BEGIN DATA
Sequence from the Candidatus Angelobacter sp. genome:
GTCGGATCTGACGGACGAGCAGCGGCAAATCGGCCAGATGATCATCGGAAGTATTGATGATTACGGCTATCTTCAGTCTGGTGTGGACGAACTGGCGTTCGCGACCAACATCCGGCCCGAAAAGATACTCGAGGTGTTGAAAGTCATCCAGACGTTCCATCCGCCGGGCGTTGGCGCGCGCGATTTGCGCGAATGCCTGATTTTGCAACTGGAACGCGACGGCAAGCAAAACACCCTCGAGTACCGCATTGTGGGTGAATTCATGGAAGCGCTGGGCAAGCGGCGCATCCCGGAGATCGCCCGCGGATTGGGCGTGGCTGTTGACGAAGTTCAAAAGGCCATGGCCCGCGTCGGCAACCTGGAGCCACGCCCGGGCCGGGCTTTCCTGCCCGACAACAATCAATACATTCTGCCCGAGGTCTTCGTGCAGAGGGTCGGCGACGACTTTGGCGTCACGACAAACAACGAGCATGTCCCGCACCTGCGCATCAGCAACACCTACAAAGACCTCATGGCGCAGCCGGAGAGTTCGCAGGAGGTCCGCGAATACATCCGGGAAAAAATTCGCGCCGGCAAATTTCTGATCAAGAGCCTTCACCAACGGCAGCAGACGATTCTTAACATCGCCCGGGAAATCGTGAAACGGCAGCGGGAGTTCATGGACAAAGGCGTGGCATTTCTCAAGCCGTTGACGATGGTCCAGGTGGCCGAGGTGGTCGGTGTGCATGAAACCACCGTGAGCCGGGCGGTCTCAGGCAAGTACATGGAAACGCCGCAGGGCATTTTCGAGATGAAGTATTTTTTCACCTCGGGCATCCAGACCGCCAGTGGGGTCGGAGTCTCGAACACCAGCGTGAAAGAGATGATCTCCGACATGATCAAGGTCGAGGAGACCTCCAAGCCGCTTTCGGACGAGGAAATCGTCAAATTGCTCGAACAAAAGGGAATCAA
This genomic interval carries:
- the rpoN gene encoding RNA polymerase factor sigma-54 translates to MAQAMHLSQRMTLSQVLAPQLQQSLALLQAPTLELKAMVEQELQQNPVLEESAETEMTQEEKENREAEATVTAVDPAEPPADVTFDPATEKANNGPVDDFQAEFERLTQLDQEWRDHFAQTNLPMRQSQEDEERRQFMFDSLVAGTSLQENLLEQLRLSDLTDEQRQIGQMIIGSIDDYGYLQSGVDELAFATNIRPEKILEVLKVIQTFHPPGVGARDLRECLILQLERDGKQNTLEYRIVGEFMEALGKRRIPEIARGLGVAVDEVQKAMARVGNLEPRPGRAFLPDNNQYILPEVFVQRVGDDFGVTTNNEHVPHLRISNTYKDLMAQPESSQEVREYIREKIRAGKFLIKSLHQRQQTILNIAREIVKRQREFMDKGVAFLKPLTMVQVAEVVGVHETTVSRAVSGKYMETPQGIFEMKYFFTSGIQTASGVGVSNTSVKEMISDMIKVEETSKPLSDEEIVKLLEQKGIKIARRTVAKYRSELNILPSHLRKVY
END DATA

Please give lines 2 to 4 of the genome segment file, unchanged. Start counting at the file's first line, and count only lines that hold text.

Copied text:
GTCGGATCTGACGGACGAGCAGCGGCAAATCGGCCAGATGATCATCGGAAGTATTGATGATTACGGCTATCTTCAGTCTGGTGTGGACGAACTGGCGTTCGCGACCAACATCCGGCCCGAAAAGATACTCGAGGTGTTGAAAGTCATCCAGACGTTCCATCCGCCGGGCGTTGGCGCGCGCGATTTGCGCGAATGCCTGATTTTGCAACTGGAACGCGACGGCAAGCAAAACACCCTCGAGTACCGCATTGTGGGTGAATTCATGGAAGCGCTGGGCAAGCGGCGCATCCCGGAGATCGCCCGCGGATTGGGCGTGGCTGTTGACGAAGTTCAAAAGGCCATGGCCCGCGTCGGCAACCTGGAGCCACGCCCGGGCCGGGCTTTCCTGCCCGACAACAATCAATACATTCTGCCCGAGGTCTTCGTGCAGAGGGTCGGCGACGACTTTGGCGTCACGACAAACAACGAGCATGTCCCGCACCTGCGCATCAGCAACACCTACAAAGACCTCATGGCGCAGCCGGAGAGTTCGCAGGAGGTCCGCGAATACATCCGGGAAAAAATTCGCGCCGGCAAATTTCTGATCAAGAGCCTTCACCAACGGCAGCAGACGATTCTTAACATCGCCCGGGAAATCGTGAAACGGCAGCGGGAGTTCATGGACAAAGGCGTGGCATTTCTCAAGCCGTTGACGATGGTCCAGGTGGCCGAGGTGGTCGGTGTGCATGAAACCACCGTGAGCCGGGCGGTCTCAGGCAAGTACATGGAAACGCCGCAGGGCATTTTCGAGATGAAGTATTTTTTCACCTCGGGCATCCAGACCGCCAGTGGGGTCGGAGTCTCGAACACCAGCGTGAAAGAGATGATCTCCGACATGATCAAGGTCGAGGAGACCTCCAAGCCGCTTTCGGACGAGGAAATCGTCAAATTGCTCGAACAAAAGGGAATCAA
This genomic interval carries:
- the rpoN gene encoding RNA polymerase factor sigma-54 translates to MAQAMHLSQRMTLSQVLAPQLQQSLALLQAPTLELKAMVEQELQQNPVLEESAETEMTQEEKENREAEATVTAVDPAEPPADVTFDPATEKANNGPVDDFQAEFERLTQLDQEWRDHFAQTNLPMRQSQEDEERRQFMFDSLVAGTSLQENLLEQLRLSDLTDEQRQIGQMIIGSIDDYGYLQSGVDELAFATNIRPEKILEVLKVIQTFHPPGVGARDLRECLILQLERDGKQNTLEYRIVGEFMEALGKRRIPEIARGLGVAVDEVQKAMARVGNLEPRPGRAFLPDNNQYILPEVFVQRVGDDFGVTTNNEHVPHLRISNTYKDLMAQPESSQEVREYIREKIRAGKFLIKSLHQRQQTILNIAREIVKRQREFMDKGVAFLKPLTMVQVAEVVGVHETTVSRAVSGKYMETPQGIFEMKYFFTSGIQTASGVGVSNTSVKEMISDMIKVEETSKPLSDEEIVKLLEQKGIKIARRTVAKYRSELNILPSHLRKVY